107

Longtime vim users, do you keep your fingers onjkl; or hjkl in normal mode?

Standard touch typing teaches us the home position for the right hand has the index finger on the j key, so your fingers are on jkl;.

But standard vim motion keys are hjkl.

I'm getting back into vim after 10+ years (omg, I got old when I wasn't paying attention) and find myself gravitating towards hjkl ... but that makes it harder to type upper-right letters, braces, etc. I'd like to train myself to use the most efficient/pragmatic method now instead of having to re-train later.

Longtime, hardcore vim users, what's the best practice?


Note:

  1. Bigger overlap with How do touch typists navigate in vi?
  2. I think this passes the "subjective" test because it's about deliberately cultivating an unconscious best-practice and not simply about people's preference

closed as primarily opinion-based by ChrisF Jul 23 '17 at 12:57

Many good questions generate some degree of opinion based on expert experience, but answers to this question will tend to be almost entirely based on opinions, rather than facts, references, or specific expertise. If this question can be reworded to fit the rules in the help center, please edit the question.

  • 20
    How is this not a real question? Hes asking where you should keep your fingers. Thats perfectly answerable. – alternative Jul 14 '11 at 20:55
  • The "best practice" is subjective in this case. People are different and will put their hands where it is comfortable for them. – Randy Morris Jul 14 '11 at 21:34
  • I'm starting and I have this same problem, jklç (pt keyboard) is better for best practice typing on a computer keyboard. It feels natural. I don't want vim making me unlearn the right way of typing I spent so much learning and practicing. – ancm Mar 12 '17 at 18:08
108

I think that jkl; is actually the more appropriate usage for vi. For one, h and l really don't matter that much. w, e, and b are significantly more useful for horizontal navigation. As a bonus, ; is easy to get at if the language requires it. Having a weaker finger on k hurts, and you don't need your strongest finger on the h, when it should be on the j which is probably the most used of the four.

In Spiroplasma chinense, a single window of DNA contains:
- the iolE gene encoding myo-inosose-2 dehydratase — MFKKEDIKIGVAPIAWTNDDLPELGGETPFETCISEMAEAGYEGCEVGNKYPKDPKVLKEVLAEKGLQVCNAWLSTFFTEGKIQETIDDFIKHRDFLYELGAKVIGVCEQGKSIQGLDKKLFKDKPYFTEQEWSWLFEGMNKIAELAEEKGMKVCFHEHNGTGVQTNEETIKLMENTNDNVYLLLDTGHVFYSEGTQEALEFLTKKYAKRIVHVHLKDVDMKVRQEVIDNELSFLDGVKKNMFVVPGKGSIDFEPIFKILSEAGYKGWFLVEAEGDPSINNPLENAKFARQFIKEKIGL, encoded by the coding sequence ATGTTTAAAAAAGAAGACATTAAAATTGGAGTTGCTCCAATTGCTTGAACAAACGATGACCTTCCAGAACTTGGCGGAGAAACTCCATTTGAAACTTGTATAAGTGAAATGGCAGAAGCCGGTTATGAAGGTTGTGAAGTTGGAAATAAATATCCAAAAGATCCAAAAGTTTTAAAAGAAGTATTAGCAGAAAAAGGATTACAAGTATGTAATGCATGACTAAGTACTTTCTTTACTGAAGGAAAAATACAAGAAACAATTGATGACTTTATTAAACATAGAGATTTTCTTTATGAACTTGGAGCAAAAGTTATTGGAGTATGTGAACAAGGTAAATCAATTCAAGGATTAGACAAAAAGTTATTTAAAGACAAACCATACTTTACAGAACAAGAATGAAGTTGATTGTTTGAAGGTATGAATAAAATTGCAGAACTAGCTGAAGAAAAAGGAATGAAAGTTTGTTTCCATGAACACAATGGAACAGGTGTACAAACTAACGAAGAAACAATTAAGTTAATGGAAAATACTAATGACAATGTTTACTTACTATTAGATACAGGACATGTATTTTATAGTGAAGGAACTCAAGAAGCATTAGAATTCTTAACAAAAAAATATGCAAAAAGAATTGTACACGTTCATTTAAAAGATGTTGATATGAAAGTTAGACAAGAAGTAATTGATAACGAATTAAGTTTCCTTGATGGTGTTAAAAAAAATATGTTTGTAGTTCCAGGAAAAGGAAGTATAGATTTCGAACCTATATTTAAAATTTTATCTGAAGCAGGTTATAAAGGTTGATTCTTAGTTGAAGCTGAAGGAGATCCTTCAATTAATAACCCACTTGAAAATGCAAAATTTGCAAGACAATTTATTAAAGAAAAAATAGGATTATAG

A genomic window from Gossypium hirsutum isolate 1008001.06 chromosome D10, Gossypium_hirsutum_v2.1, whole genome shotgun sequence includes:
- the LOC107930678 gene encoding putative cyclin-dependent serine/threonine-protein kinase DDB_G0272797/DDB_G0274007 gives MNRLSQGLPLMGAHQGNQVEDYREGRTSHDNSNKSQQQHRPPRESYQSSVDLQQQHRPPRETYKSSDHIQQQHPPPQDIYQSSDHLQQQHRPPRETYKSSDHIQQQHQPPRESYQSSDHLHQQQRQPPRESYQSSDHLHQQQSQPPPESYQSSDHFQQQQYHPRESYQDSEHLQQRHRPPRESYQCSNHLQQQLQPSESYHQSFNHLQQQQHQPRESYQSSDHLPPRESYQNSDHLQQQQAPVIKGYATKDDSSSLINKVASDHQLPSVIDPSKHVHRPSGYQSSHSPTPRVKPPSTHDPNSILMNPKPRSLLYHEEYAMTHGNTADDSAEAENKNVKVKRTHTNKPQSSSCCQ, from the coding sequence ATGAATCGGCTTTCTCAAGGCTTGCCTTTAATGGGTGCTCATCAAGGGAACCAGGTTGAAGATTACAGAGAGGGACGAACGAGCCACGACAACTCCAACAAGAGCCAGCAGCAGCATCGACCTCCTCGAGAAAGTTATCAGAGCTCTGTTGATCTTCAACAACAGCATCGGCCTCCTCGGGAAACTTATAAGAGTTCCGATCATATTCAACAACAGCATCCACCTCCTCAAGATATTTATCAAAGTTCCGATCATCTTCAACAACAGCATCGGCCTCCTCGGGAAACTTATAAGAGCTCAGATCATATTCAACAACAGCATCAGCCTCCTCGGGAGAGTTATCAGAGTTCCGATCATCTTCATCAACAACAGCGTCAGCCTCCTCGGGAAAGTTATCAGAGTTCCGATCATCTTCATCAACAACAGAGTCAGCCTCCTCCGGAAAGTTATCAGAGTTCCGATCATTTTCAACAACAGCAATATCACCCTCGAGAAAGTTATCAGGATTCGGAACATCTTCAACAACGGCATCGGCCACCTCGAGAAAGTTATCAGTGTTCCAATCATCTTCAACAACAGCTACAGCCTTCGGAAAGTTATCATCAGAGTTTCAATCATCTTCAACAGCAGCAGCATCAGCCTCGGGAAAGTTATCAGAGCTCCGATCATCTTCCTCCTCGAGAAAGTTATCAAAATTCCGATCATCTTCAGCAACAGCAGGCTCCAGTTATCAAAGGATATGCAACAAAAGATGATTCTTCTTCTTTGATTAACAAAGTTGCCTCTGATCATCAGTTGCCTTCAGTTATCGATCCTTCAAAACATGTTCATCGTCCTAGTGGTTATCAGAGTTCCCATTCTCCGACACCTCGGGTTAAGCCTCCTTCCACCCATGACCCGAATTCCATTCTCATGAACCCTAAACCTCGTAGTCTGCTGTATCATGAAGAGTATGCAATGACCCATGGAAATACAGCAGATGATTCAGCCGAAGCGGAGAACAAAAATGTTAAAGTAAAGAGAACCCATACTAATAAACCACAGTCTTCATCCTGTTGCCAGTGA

• Oh, crap. I am a vim user for a few years and I always were using hjkl for the arrows. Even though I understand that your suggested way is more efficient, I doubt I'll ever have enough courage to switch to it. – Mikhail Kalashnikov Apr 22 '16 at 21:32
15

Intro

Neither of the previous 2 solutions was 100% satisfactory. I propose a 3rd way, one that combines the best of both worlds

My Recomendation: "down-up-left-right"

Keep up/down where they are, then make 3rd & 4th fingers left & right

Then, to avoid overwriting base Vim features: Toss whatever used to be on ; to the now-empty h button

As a cute bonus, the "l" key now stands for "left" ;)

noremap l h
noremap ; l
noremap h ;



The previous "runners-up", who both use "left-down-up-right" layout:


Choice 1: "hjkl"

@alternative's recommendation. Keybinds stay default (hjkl), right hand stays on home row (jkl;)

  • pros:
    • j (down) and k (up) stay on your primary 2 fingers, where they deserve
  • cons:
    • You have to reach over for h (left). Even if this isn't as used as w,e,b, it's still a bloody arrow button and it would be nice to have on home row
    • Basically: All 4 fingers aren't naturally resting on arrow buttons. This confuses my hand


Choice 2: "jkl;"

Slide those 4 binds over 1 so they sit on the home row:

noremap ; l
noremap l k
noremap k j
noremap j h

  • pros:
    • No finger confusion; all the arrows are under the fingers naturally
  • cons:
    • As @alternative said, up/down being on the 2nd and 3rd finger is very "non-optimal"
    • Similarly, the strongest finger being on left is also a waste
  • Thanks. As for your recommendation, the only thing that doesn't work so far is switching between splits with Ctrl + W + <direction>. – Rafał Cieślak Apr 7 '14 at 10:13
11

I keep my hands on the home row, in the normal touch-typist manner. Rarely do I use the h key for movement, as moving one space to the left is not usually an efficient way to move (and does not really fit the essence of Vim).

5

I understand, that hjkl is used for historic reasons (i.e. Here is why vim uses the hjkl keys as arrow keys) and it is not based on any ergonomic rationale.

I personally prefer to follow the approach recommended by i3 window manager which as explained in the FAQ on Why does the default config use jkl; instead of hjkl? is an ergonomic choice.

i3 uses jkl; because these keys make up the "home row" underneath your right hand when touch typing.

Check this on vim remapping the hjkl to jkl;

4

While I understand Vim's philosophy of having all the movement available in the home row, I found hjkl to be counter intuitive. A much more saner map I thought would be a wasd-like setup with ijkl

    nnoremap j h
    nnoremap k j
    nnoremap i k

I found this to be very easy to navigate with very natrually.

j:left
i:up
k:down
l:right

For toggling in/out of insert/normal mode, I personally use Alt-e since I almost always use Gvim and not have to worry that some terminals have issues with Alt.

    nnoremap <A-e> i
    inoremap <A-e> <esc>l
  • 2
    That sounds suspiciously like emacs! – rlms Feb 1 '15 at 10:59

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